if you marry for love.

Upstairs, are the assorted sleep chambers. Our bedroom is
another one of Sara's design triumphs. I won't go into detail on
this room, except to say that it is lovely to look upon, not unlike
it's designer. One of the bedrooms is designated as
"Gene's music room". In this room, I keep a tool bench, a small
drill press and a bench grinder. This stuff isn't what you see when
first entering this room. Looking in the door, you see a good size
bookcase. Loaded floor to ceiling mostly with books. What a
suprise. You'll see to your left on the wall a a few meager examples
of my education, bands I've played in and the odd
poster. Below these pictures you'll see a book case loaded with all
sorts of guitar strings, effects pedals and live music doo-dads. Just
to the right of this is a Carvin electric guitar amp. I have yet to use
it on a live band gig. I would have to be playing a band to do this.
No bands for Gene anymore. At least for now.

To your right is my recording set-up. Microphones and a music
stand. On the wall are yet more music doodads,art work and a
sample CD of all the CD's I have played on including my stuff,
Sue Witty, Kid Sister and my pal David Glenn. I haven't described
all the other stuff in this room, either. Including several smaller
guitar amps, a meditation/prayer altar and slew of neck ties.
I only mention this because when people come in the "music
room" they don't see anything but the guitars. -"Jesus, do you
need all of those? Damn, how many do you have?" "I haven't
bothered to count them" I say. I think to myself, each one of them
has a story but I guess you might not want to hear them. Do you
tell your mechanic that he has too wrenches? The thing that
floors me about the "too many guitars" concept is that only
people who don't play feel the need to ask about the guitars.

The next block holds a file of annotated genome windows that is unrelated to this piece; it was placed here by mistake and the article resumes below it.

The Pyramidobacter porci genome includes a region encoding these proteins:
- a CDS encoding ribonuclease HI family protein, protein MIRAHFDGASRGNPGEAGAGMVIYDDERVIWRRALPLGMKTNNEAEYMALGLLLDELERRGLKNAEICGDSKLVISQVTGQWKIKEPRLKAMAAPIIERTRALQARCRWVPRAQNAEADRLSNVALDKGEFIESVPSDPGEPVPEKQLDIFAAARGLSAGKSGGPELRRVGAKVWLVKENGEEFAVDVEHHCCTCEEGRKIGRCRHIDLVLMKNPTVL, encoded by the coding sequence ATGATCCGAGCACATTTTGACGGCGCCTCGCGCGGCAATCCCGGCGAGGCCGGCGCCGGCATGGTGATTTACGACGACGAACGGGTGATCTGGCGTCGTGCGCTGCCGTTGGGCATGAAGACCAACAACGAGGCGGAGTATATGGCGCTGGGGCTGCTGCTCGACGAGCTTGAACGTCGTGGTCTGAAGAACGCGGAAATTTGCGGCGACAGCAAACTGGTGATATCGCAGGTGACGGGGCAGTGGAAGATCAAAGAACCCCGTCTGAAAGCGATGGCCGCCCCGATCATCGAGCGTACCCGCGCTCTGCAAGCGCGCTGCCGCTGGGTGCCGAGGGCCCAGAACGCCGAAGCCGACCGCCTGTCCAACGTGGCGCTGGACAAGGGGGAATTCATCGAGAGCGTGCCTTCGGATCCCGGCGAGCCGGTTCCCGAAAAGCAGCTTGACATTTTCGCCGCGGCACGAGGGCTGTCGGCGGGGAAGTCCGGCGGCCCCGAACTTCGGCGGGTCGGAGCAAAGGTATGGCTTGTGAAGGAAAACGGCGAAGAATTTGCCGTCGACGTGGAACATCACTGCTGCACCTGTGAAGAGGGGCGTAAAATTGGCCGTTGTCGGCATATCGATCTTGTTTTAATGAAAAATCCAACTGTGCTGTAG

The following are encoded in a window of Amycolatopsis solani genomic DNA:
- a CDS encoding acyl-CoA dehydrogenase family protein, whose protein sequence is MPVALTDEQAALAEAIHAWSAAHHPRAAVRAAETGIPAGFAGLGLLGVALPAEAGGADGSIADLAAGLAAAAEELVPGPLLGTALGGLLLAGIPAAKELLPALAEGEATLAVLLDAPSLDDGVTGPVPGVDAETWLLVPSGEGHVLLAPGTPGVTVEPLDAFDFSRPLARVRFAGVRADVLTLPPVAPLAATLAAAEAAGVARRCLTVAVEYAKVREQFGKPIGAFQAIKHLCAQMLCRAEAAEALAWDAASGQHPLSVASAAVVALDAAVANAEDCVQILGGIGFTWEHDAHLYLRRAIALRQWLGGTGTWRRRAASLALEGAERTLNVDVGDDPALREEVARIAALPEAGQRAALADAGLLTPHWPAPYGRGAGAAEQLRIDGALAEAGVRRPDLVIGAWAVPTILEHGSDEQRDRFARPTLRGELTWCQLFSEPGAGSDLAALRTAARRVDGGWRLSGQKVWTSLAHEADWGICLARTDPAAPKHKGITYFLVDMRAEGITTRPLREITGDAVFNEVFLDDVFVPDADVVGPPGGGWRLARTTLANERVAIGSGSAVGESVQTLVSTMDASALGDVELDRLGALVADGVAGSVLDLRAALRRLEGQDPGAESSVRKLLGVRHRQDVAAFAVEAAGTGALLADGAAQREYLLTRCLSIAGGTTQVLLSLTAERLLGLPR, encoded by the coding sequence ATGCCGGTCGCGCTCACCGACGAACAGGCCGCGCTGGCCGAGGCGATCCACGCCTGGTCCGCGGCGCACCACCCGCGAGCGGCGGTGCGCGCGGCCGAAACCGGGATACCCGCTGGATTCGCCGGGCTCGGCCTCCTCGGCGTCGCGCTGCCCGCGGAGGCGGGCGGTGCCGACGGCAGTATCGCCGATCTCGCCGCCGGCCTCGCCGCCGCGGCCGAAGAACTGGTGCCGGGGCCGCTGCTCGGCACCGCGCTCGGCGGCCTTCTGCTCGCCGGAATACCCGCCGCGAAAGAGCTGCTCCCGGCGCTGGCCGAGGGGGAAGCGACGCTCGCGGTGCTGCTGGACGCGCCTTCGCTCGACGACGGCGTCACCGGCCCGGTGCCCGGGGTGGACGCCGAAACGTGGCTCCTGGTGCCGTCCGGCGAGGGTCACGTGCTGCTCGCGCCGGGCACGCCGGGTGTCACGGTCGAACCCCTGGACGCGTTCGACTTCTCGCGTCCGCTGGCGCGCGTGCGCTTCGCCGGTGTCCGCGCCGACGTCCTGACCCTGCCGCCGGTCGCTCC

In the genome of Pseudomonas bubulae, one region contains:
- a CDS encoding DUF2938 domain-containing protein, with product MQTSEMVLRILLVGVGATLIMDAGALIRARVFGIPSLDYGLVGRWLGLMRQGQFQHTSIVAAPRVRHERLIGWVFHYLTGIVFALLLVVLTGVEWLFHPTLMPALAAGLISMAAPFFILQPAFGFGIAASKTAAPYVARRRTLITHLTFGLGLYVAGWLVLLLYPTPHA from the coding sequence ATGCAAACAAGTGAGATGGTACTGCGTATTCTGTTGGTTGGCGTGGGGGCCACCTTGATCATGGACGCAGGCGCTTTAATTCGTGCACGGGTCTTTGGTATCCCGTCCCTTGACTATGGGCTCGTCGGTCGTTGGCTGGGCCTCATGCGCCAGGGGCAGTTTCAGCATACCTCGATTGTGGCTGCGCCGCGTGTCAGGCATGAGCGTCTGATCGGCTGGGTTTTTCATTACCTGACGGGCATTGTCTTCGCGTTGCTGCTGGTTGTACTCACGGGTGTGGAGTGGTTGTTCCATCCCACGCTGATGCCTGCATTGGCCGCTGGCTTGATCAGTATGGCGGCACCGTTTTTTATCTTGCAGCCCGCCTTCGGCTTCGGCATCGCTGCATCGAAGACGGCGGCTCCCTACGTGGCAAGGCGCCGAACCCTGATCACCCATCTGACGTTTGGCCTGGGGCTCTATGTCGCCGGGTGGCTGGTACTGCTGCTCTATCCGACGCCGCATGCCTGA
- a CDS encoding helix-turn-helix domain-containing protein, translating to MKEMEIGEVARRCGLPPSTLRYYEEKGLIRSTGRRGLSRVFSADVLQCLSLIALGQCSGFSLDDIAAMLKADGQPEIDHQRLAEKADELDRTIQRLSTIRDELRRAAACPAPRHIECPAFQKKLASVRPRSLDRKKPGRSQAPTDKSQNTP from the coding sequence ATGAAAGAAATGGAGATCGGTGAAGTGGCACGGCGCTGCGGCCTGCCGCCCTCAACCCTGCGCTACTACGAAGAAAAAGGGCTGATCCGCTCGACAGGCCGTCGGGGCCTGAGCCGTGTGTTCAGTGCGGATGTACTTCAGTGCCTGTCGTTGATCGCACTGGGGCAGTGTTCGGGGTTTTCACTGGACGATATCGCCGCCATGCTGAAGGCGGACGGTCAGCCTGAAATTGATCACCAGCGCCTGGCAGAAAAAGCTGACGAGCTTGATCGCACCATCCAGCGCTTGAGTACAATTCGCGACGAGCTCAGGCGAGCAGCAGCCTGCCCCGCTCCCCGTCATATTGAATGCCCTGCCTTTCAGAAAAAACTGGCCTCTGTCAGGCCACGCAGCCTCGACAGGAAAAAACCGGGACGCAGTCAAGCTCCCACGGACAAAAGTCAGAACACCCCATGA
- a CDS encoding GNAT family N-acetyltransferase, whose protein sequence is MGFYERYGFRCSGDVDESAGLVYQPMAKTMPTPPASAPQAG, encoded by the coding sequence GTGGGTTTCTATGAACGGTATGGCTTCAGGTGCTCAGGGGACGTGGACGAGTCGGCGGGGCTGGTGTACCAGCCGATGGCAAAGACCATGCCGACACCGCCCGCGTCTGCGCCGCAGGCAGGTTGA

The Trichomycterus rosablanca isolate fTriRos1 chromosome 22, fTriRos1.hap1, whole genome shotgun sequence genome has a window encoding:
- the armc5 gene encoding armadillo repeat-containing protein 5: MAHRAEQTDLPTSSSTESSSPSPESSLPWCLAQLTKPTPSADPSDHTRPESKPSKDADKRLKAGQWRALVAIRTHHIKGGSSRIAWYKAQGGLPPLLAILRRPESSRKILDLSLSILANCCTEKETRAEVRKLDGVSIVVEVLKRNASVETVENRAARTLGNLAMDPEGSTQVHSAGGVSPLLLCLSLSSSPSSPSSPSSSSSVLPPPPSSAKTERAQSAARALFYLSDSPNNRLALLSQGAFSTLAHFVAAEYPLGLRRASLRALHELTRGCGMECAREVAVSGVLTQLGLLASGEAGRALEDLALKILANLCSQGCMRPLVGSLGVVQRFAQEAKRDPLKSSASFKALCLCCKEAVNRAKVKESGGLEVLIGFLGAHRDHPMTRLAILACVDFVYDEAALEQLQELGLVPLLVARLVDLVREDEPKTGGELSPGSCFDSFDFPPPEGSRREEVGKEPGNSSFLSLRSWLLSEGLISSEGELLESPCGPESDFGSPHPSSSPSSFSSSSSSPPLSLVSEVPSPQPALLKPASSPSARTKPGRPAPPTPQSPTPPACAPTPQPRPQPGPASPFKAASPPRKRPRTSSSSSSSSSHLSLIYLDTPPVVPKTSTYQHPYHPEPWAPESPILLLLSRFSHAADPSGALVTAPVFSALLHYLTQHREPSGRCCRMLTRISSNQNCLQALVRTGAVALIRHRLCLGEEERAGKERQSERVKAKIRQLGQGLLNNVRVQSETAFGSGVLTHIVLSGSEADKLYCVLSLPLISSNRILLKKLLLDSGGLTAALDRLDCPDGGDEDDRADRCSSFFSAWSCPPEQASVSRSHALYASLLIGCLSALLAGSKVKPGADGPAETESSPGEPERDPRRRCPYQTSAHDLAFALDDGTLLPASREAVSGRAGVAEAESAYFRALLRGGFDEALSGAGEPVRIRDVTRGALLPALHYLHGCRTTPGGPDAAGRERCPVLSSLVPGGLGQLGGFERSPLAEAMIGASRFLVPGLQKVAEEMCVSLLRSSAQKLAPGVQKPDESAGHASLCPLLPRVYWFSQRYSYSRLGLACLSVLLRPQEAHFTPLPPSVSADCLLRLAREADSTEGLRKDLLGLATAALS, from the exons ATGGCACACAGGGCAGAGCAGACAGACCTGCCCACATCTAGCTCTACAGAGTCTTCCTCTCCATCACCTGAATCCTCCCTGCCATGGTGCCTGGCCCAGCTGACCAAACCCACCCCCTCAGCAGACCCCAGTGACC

At least they don't ask how much money I have in them. But,
for whom it may concern: not much. Really. But if I had some
money, I think I'd rather Sara have it for the house.
Besides, 42 guitars isn't really too many, is it?

Saturday, February 7, 2009

New word....New catch phrase, please!

Our culture seems to thrive on taking a word and
then pounding it in the ground. The current word that has
been over done to death is amazing. Can we please have
our next word. Please. Amazing has become the buzz word of all buzz
words. If we're forced to used a descriptive phrase, you may
be assured that the A word will be lurking nearby. Margo has
just lost 42 pounds on the Gagfast diet. Her gal pals will
tell her that she looks amazing. If the kids have just finished
Dr.Wacko's latest behavior modification program, the change
is simply amazing. 38 miles per gallon on the old fliver, well
you get the idea.

While I'm carping, I'd like to talk about the phrase:
"-not a problem." This seems to be filling a space formerly
reserved for actual manners. I remember when someone
performed some small service for someone, you would thank them.
Then, they would say"-your welcome."
What's wrong with simply being gracious? Are we past that, now?